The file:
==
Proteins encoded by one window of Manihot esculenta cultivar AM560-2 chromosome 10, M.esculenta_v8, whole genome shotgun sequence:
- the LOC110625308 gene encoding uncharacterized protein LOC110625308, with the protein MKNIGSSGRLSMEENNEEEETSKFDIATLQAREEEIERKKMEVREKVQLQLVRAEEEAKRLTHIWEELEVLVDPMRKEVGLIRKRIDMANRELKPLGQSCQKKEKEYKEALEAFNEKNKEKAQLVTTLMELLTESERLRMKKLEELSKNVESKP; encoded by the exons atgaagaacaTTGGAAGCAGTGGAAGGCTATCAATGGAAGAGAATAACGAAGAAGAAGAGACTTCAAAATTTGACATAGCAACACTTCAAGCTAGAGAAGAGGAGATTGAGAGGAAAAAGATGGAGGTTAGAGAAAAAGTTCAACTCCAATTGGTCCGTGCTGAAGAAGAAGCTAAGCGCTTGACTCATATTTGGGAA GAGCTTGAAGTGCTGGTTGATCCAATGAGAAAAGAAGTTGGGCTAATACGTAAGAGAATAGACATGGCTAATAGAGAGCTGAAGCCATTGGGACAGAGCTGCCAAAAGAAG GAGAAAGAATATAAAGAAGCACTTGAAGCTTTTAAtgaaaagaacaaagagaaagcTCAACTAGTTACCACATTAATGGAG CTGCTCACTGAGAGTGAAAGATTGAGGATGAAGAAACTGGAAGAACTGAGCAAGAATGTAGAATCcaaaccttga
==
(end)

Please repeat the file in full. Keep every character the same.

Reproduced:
Proteins encoded by one window of Manihot esculenta cultivar AM560-2 chromosome 10, M.esculenta_v8, whole genome shotgun sequence:
- the LOC110625308 gene encoding uncharacterized protein LOC110625308, with the protein MKNIGSSGRLSMEENNEEEETSKFDIATLQAREEEIERKKMEVREKVQLQLVRAEEEAKRLTHIWEELEVLVDPMRKEVGLIRKRIDMANRELKPLGQSCQKKEKEYKEALEAFNEKNKEKAQLVTTLMELLTESERLRMKKLEELSKNVESKP; encoded by the exons atgaagaacaTTGGAAGCAGTGGAAGGCTATCAATGGAAGAGAATAACGAAGAAGAAGAGACTTCAAAATTTGACATAGCAACACTTCAAGCTAGAGAAGAGGAGATTGAGAGGAAAAAGATGGAGGTTAGAGAAAAAGTTCAACTCCAATTGGTCCGTGCTGAAGAAGAAGCTAAGCGCTTGACTCATATTTGGGAA GAGCTTGAAGTGCTGGTTGATCCAATGAGAAAAGAAGTTGGGCTAATACGTAAGAGAATAGACATGGCTAATAGAGAGCTGAAGCCATTGGGACAGAGCTGCCAAAAGAAG GAGAAAGAATATAAAGAAGCACTTGAAGCTTTTAAtgaaaagaacaaagagaaagcTCAACTAGTTACCACATTAATGGAG CTGCTCACTGAGAGTGAAAGATTGAGGATGAAGAAACTGGAAGAACTGAGCAAGAATGTAGAATCcaaaccttga